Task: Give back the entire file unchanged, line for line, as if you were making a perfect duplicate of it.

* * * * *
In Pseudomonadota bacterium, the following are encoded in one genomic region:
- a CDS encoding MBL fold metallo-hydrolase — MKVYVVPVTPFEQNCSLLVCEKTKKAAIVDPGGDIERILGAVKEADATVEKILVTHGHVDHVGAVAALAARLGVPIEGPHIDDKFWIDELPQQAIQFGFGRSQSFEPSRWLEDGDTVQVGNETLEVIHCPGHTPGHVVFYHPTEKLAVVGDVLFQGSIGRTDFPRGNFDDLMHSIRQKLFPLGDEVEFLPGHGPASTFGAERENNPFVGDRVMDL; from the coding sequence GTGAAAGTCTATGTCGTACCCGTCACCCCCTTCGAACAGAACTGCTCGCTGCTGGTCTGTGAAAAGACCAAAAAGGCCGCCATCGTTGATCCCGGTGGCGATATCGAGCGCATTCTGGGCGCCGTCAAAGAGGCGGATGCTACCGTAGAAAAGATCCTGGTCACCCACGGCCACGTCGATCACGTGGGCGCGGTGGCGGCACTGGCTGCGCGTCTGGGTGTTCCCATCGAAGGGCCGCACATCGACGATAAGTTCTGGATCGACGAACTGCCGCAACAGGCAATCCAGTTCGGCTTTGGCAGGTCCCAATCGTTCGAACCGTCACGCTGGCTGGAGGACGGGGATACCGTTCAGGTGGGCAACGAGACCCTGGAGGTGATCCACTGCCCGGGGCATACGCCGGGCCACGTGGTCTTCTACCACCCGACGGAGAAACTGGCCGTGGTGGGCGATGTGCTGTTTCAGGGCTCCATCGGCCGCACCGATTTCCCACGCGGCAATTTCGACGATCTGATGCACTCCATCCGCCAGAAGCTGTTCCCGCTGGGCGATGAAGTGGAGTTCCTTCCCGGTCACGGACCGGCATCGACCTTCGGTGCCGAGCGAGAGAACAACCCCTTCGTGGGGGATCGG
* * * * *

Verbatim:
In Pseudomonadota bacterium, the following are encoded in one genomic region:
- a CDS encoding MBL fold metallo-hydrolase — MKVYVVPVTPFEQNCSLLVCEKTKKAAIVDPGGDIERILGAVKEADATVEKILVTHGHVDHVGAVAALAARLGVPIEGPHIDDKFWIDELPQQAIQFGFGRSQSFEPSRWLEDGDTVQVGNETLEVIHCPGHTPGHVVFYHPTEKLAVVGDVLFQGSIGRTDFPRGNFDDLMHSIRQKLFPLGDEVEFLPGHGPASTFGAERENNPFVGDRVMDL; from the coding sequence GTGAAAGTCTATGTCGTACCCGTCACCCCCTTCGAACAGAACTGCTCGCTGCTGGTCTGTGAAAAGACCAAAAAGGCCGCCATCGTTGATCCCGGTGGCGATATCGAGCGCATTCTGGGCGCCGTCAAAGAGGCGGATGCTACCGTAGAAAAGATCCTGGTCACCCACGGCCACGTCGATCACGTGGGCGCGGTGGCGGCACTGGCTGCGCGTCTGGGTGTTCCCATCGAAGGGCCGCACATCGACGATAAGTTCTGGATCGACGAACTGCCGCAACAGGCAATCCAGTTCGGCTTTGGCAGGTCCCAATCGTTCGAACCGTCACGCTGGCTGGAGGACGGGGATACCGTTCAGGTGGGCAACGAGACCCTGGAGGTGATCCACTGCCCGGGGCATACGCCGGGCCACGTGGTCTTCTACCACCCGACGGAGAAACTGGCCGTGGTGGGCGATGTGCTGTTTCAGGGCTCCATCGGCCGCACCGATTTCCCACGCGGCAATTTCGACGATCTGATGCACTCCATCCGCCAGAAGCTGTTCCCGCTGGGCGATGAAGTGGAGTTCCTTCCCGGTCACGGACCGGCATCGACCTTCGGTGCCGAGCGAGAGAACAACCCCTTCGTGGGGGATCGG